Health Watch - July 2018
INSOMNIA PASSED ON
Children of insomniac mothers often fall asleep later at night, have shorter sleepÂ and enjoy fewer hoursâ€™ deep sleep, report specialists at Warwick and Basel Universities. They found this pattern compromisedÂ mental health, learning, memory and school achievement. The effects appeared unrelated to fathersâ€™ sleep habits because mothers generally spend more time with offspring, creating a stronger mutual influence. Precise reasons given are that children learn parental sleep habits. Family malfunctioning, including conflict, can prevent parents and children from sleeping well. Some insomniac parents spoil their childrenâ€™s sleep quality by increased monitoring, and some children share parentsâ€™ genes predisposing them to poor sleep.
Breath samples are being collectedÂ for analysis in a three-year sarcoidosis investigation at Manchester University. The disease, in which inflammatory cells gather into lumps, is thought to follow the immune systemâ€™s over-reaction to a substanceÂ in inhaled air. Dr Steven Fowler expectsÂ the results to shed light on many issues, including the cause of sarcoidosis, the role of lung infection and inflammation, andÂ the effectiveness of treatment. Dr Fowler, backed with Â£120,000 from the charity Sarcoidosis UK, said: â€œWhilst the analysisÂ of these samples is complex, the collection procedure itself is very simple, and would offer significant advantages compared with current methods of sampling the lungs.â€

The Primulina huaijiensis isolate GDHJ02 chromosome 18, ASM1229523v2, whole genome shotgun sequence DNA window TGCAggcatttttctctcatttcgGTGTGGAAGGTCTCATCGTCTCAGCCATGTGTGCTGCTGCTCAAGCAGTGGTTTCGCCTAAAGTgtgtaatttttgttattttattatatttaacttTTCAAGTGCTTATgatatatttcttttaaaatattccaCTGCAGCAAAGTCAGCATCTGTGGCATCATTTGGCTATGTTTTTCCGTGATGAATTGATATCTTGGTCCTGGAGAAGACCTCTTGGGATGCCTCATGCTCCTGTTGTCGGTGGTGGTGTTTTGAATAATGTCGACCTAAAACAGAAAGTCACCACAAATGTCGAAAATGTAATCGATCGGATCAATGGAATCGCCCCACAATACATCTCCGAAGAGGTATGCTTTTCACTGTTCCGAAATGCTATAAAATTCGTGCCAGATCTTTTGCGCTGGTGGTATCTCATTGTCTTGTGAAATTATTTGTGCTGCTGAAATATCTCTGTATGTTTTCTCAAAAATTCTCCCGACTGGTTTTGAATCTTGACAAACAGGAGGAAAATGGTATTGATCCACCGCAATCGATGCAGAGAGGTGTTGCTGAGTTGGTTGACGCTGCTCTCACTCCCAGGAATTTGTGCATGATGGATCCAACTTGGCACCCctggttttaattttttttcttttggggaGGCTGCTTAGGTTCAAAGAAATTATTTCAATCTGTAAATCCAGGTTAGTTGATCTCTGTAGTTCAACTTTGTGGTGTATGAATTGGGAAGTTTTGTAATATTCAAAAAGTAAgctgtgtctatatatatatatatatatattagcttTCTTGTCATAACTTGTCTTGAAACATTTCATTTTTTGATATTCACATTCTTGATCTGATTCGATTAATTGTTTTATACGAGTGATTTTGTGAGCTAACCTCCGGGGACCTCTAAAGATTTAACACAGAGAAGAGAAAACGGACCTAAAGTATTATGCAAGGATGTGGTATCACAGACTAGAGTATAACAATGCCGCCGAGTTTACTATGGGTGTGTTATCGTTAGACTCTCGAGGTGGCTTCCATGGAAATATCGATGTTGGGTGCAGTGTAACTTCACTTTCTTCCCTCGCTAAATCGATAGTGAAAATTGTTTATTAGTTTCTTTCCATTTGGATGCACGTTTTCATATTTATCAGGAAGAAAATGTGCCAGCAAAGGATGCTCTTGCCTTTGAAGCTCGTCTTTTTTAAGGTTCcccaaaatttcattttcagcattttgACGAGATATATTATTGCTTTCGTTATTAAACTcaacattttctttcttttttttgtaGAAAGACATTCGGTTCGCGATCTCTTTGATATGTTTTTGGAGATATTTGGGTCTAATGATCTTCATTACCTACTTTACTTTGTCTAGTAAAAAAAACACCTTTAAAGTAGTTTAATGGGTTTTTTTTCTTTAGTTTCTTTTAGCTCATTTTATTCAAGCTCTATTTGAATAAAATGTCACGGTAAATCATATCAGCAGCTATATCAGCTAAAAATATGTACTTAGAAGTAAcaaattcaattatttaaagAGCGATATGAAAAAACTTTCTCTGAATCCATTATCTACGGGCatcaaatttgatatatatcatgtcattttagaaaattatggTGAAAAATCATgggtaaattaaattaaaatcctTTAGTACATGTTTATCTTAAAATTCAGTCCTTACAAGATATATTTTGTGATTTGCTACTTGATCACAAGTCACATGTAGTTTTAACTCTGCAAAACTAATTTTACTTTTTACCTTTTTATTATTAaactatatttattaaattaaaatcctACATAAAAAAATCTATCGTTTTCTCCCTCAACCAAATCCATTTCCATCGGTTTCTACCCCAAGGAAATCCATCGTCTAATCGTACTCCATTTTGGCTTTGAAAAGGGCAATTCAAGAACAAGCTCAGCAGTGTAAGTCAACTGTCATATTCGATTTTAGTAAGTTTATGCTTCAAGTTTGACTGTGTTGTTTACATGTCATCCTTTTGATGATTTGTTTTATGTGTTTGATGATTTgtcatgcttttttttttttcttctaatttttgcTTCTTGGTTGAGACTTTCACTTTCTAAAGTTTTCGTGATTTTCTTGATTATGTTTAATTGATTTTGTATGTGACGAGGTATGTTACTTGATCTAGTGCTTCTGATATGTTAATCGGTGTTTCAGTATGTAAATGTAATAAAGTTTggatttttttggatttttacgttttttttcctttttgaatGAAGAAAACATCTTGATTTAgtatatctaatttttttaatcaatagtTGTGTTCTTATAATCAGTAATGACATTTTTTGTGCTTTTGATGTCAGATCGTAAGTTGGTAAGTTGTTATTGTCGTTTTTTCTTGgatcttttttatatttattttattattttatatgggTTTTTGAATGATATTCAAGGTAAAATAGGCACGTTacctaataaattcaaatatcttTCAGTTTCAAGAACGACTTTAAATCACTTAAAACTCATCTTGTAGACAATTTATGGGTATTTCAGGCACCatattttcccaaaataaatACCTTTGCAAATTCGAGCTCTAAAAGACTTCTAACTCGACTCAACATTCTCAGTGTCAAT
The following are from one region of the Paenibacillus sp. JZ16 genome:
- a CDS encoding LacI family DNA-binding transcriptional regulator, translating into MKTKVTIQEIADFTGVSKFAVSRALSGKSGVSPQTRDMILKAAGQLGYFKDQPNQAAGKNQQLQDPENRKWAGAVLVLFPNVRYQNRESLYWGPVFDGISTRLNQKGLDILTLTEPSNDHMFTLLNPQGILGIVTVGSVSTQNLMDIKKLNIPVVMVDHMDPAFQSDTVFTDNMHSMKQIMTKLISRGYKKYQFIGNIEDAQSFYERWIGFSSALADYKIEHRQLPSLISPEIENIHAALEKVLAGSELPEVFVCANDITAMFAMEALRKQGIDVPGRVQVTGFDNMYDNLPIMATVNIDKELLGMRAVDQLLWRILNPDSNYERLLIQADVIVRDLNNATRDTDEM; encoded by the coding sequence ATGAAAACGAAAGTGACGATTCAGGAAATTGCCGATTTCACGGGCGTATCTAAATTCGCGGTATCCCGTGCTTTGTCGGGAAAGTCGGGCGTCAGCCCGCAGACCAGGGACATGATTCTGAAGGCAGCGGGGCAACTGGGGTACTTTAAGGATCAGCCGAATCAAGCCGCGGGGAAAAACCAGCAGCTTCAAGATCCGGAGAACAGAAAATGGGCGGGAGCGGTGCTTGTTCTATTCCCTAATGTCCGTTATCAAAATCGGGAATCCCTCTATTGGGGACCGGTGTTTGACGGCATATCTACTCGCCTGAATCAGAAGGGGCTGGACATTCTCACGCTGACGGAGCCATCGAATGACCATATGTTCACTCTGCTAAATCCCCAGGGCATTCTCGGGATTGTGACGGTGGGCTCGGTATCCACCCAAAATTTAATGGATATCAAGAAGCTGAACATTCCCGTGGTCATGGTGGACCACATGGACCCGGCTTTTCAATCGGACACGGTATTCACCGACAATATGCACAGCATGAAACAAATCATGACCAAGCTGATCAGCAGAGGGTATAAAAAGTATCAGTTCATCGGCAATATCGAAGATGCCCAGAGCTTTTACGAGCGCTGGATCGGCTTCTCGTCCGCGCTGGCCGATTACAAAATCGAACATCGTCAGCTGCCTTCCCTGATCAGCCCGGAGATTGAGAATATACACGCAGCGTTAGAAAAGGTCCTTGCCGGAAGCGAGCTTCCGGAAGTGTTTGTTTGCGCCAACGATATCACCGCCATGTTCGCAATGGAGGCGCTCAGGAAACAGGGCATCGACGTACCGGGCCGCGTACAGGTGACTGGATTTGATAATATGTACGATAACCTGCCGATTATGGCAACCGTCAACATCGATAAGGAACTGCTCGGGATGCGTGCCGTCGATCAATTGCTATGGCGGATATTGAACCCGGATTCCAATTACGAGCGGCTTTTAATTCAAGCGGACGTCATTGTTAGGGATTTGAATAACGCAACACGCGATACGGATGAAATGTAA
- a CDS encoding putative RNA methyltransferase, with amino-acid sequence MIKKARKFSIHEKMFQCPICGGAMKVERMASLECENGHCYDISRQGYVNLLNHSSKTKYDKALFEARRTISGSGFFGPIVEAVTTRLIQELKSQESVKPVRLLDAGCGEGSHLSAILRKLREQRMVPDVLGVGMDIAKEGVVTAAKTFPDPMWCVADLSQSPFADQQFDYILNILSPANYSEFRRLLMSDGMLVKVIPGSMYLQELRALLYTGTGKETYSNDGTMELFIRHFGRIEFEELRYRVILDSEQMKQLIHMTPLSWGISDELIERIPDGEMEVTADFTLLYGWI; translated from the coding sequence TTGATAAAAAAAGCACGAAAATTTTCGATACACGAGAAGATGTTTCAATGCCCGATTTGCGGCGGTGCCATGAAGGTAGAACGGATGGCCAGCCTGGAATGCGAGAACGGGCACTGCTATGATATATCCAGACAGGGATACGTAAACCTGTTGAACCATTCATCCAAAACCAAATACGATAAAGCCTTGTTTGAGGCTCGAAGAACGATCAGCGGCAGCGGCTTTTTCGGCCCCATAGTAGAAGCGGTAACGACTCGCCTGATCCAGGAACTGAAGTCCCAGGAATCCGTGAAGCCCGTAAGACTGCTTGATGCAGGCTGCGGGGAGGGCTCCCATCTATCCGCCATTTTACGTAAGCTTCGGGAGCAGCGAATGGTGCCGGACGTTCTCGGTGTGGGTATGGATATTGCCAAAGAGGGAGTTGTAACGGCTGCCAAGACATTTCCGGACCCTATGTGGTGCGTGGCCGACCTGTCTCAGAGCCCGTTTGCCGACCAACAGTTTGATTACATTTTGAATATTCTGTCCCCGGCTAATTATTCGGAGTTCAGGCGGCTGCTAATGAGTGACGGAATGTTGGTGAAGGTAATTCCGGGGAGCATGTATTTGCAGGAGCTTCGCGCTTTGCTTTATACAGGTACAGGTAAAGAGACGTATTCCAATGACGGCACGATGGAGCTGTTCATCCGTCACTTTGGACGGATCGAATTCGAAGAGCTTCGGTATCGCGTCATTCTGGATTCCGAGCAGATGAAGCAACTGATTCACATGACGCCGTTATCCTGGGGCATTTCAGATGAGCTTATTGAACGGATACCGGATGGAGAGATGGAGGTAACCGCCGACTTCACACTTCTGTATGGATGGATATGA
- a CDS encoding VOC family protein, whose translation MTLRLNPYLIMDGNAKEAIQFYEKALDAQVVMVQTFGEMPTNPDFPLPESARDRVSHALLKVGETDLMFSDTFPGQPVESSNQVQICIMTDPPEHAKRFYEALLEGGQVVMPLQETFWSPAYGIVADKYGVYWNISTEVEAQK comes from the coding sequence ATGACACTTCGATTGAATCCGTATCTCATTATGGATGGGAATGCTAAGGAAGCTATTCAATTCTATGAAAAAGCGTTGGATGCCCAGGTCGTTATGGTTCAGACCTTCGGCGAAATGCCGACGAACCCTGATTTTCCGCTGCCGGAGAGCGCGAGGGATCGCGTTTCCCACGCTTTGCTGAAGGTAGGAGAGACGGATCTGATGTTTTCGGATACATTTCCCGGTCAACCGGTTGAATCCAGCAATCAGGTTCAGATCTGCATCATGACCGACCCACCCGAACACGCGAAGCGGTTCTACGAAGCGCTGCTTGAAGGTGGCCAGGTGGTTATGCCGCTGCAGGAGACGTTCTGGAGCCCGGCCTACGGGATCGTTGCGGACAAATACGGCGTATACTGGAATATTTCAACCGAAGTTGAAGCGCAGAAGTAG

GENES BEHIND FITS
Genetic factors were found to be theÂ cause epilepsy in 40% of seizure patients evaluated at a Chicago childrenâ€™s hospital, and testing gave specific diagnoses in 25 per cent of children with epilepsy from otherwise unknown sources. Dr Anne Berg, whose team used data on 775 children suffering seizures before they were three, said: â€œThis could be a game-changer... Identifying the precise cause of a childâ€™sÂ epilepsy as soon as possible would helpÂ us choose the most effective treatment to control seizures early on, which is important for healthier brain development.â€Â
Cardiologists are studying diet, blood samples and toenail clippings from tens of thousands of volunteers in an investigation into arsenic, which carries a known heart disease risk. The Cambridge University team are concentrating on the arsenic that comes from water deep underground and enters drinking water and foods including rice. The study covers the potential effects of arsenic combined with air pollution and other toxic metals such as mercury, lead and cadmium.
STATINS FOR EYES
The role of statins in treating age-related macular degeneration is being investigated at Moorfields Eye Hospital in London. Specialists think statins could prevent, delay or reverse the condition as they reduce the fats in the yellow spots under the retina that increase AMD risk. Ophthalmologist Praveen Patel is conducting a patient survey and will use the findings to guide the statin research.
SEAWEED HELPS TO HEAL
An injectable â€œbandageâ€ has been created to stop bleeding and promote healing. Researchers at Texas A&M University found clotting in wounds could be acceleratedÂ by tiny silica particles acting with kappa- carrageenan, a polysaccharide in red edible seaweed normally used as a food gel. A modified version promoted tissue regeneration and healing. The team believes the gel could help accident victims and wounded soldiers.